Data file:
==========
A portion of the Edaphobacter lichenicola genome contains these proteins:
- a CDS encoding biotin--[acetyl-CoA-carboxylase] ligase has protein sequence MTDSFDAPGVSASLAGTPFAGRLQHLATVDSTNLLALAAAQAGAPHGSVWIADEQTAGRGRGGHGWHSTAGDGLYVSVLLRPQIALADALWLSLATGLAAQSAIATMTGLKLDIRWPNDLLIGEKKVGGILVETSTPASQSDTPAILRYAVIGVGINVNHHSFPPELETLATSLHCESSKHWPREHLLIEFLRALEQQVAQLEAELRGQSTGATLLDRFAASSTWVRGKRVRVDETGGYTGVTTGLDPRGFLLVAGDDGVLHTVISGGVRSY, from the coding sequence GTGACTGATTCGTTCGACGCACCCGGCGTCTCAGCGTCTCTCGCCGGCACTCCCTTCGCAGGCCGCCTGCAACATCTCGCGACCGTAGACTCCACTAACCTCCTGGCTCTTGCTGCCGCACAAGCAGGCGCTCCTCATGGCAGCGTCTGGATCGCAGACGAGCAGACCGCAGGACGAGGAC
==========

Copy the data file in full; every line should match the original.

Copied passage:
A portion of the Edaphobacter lichenicola genome contains these proteins:
- a CDS encoding biotin--[acetyl-CoA-carboxylase] ligase has protein sequence MTDSFDAPGVSASLAGTPFAGRLQHLATVDSTNLLALAAAQAGAPHGSVWIADEQTAGRGRGGHGWHSTAGDGLYVSVLLRPQIALADALWLSLATGLAAQSAIATMTGLKLDIRWPNDLLIGEKKVGGILVETSTPASQSDTPAILRYAVIGVGINVNHHSFPPELETLATSLHCESSKHWPREHLLIEFLRALEQQVAQLEAELRGQSTGATLLDRFAASSTWVRGKRVRVDETGGYTGVTTGLDPRGFLLVAGDDGVLHTVISGGVRSY, from the coding sequence GTGACTGATTCGTTCGACGCACCCGGCGTCTCAGCGTCTCTCGCCGGCACTCCCTTCGCAGGCCGCCTGCAACATCTCGCGACCGTAGACTCCACTAACCTCCTGGCTCTTGCTGCCGCACAAGCAGGCGCTCCTCATGGCAGCGTCTGGATCGCAGACGAGCAGACCGCAGGACGAGGAC